We continue today with our Saturday excursions into the little book by the Rev. Robert P. Kerr titled PRESBYTERIANISM FOR THE PEOPLE (1883). Today’s chapter concerns the office of the deacon in the Church.
These officers were unknown in the Church of God until the time of the apostles. In Acts vi. is given an account of the election of the first Deacons. Being elected by the people, they come under the definition of Presbyterianism.
The elders, having charge of the spiritual concerns of the Church, could not give to temporal matters the time and attention they deserved; so they called upon the people to select
“seven men of honest report, full of the Holy Ghost and wisdom, whom we may appoint over this business. But we will give ourselves continually to prayer and to the ministry of the Word. And the saying pleased the whole multitude; and they chose Stephen, a man full of faith and of the Holy Ghost, and Philip and Prochorus, and Nicanor, and Timon and Parmenas and Nicholas, a proselyte of Antioch: whom they set before the apostles; and when they had prayed, they laid their hands on them.” (Acts 6:3-6)
The office thus instituted was extended over the whole Church, and has continued in the Presbyterian body unto this day.
The Deacons are subordinate to the Session, as the Session is subordinate to the Presbytery. Except the highest of all, there is no assembly which is not subject to the review of a higher body The work of the Deacons is to have care of the poor, the sick, prisoners, the property of the church and the money contributed for pious uses. This office has proved of immense benefit in the Church, and should be honored by those who occupy it, as well as by the people whom they serve.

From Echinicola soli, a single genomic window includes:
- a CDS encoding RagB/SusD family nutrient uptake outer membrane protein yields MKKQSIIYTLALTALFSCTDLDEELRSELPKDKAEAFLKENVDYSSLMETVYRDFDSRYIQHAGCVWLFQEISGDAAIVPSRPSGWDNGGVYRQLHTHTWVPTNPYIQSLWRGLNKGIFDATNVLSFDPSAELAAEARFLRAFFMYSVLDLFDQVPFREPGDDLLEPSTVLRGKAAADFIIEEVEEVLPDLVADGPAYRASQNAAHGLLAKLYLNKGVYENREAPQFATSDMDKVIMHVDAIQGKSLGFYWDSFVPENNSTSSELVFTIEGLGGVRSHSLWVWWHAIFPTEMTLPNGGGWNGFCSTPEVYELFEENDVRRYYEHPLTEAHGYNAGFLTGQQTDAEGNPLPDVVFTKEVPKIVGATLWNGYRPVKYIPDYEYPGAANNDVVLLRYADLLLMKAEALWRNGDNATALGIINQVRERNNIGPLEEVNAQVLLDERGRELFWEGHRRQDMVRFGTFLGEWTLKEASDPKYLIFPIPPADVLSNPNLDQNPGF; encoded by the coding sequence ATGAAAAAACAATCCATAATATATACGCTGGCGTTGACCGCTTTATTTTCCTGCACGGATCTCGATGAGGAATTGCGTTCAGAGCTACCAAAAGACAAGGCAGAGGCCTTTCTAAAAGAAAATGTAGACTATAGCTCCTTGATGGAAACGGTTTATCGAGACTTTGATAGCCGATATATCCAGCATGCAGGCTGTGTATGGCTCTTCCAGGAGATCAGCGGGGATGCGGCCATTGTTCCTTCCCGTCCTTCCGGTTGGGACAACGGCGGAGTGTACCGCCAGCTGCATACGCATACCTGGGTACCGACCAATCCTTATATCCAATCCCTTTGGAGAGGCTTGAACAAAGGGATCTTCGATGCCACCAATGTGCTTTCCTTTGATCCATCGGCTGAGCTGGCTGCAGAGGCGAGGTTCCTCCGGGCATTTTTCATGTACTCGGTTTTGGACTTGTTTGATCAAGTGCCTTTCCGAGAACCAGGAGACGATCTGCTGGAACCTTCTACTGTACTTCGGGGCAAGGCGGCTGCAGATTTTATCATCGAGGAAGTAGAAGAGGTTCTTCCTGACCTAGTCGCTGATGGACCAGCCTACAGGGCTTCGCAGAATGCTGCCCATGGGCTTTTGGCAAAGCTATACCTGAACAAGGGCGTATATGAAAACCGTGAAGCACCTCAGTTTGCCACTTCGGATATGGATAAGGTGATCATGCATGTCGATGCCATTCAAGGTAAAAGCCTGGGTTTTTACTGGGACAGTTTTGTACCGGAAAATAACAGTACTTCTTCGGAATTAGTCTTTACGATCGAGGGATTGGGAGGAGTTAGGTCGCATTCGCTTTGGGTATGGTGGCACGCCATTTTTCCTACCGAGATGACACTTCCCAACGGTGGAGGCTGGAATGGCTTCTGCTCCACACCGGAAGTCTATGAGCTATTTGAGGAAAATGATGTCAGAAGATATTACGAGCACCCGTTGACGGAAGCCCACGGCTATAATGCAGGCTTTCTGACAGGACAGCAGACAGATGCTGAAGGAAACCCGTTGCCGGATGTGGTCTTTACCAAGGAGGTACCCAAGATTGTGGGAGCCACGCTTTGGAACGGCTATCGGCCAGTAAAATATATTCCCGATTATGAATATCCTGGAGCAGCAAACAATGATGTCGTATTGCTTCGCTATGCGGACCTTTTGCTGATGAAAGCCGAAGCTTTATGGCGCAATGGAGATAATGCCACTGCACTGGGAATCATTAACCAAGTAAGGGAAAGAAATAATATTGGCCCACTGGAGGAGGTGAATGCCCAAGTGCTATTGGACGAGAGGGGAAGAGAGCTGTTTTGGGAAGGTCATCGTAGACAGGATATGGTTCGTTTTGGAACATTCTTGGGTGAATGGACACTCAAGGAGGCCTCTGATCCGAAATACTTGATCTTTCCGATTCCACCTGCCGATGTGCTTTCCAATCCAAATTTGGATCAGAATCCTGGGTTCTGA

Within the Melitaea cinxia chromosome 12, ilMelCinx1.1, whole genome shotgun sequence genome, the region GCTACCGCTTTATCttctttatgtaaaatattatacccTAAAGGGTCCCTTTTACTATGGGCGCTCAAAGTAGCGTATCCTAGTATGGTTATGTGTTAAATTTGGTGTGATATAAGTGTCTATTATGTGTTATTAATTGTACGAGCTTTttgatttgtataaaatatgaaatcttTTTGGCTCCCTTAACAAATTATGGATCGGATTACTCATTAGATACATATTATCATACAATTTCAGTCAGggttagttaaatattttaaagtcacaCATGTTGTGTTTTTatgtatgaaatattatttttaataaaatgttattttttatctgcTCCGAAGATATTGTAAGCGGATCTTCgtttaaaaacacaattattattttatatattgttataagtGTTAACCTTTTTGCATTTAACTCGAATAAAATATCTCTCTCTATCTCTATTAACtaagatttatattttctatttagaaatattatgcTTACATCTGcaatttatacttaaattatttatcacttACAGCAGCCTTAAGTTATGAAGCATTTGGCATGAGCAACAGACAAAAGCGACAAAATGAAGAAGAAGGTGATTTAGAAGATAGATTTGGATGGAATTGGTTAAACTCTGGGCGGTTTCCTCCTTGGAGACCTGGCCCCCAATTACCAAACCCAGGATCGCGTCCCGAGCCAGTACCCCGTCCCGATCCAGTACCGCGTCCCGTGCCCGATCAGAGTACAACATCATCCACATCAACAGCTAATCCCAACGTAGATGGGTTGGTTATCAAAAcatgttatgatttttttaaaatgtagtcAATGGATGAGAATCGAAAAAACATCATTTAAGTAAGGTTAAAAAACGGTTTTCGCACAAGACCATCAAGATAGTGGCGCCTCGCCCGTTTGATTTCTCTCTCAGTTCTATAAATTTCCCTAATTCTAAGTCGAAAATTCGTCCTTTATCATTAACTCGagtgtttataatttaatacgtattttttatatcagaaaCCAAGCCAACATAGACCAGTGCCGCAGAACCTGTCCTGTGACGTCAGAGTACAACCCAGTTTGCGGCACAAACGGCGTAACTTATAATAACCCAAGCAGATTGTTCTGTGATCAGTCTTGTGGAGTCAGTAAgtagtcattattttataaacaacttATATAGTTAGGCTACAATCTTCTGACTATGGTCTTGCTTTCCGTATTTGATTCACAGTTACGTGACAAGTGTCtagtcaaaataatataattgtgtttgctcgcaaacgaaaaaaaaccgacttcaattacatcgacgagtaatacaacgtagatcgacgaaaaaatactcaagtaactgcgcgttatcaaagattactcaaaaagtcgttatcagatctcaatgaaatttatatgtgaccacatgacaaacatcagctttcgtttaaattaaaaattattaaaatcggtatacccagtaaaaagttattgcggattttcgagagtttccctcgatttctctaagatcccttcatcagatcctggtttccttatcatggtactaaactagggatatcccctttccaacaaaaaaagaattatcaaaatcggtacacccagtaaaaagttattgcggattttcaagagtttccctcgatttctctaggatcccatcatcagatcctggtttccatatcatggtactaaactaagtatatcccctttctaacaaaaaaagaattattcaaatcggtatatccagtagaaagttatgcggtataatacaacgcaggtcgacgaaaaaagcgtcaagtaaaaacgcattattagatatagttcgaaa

In some branches of the Presbyterian Church godly women have been set apart to assist in the work of the Deacons, as among the sick and the poor there are many duties pertaining to this office which can be better discharged by females.
The divine authority for this office is derived principally from Romans xvi. 1, 2 : “I commend unto you Phoebe our sister, which is a servant” (a “ deacon ” in the original) “ of the church which is at Cenchrea: that ye receive her in the Lord, as becometh saints, and that ye assist her in whatsoever business she hath need of you : for she hath been a succorer of many, and of myself also.”
Because this office was perverted and grievously abused by the Roman Church it was generally abandoned by Protestants at the Reformation, but it is now being slowly reinstated by the Church in various parts of the world.
For more resources on the diaconate, see http://pcahistory.org/bco/fog/09/resources.html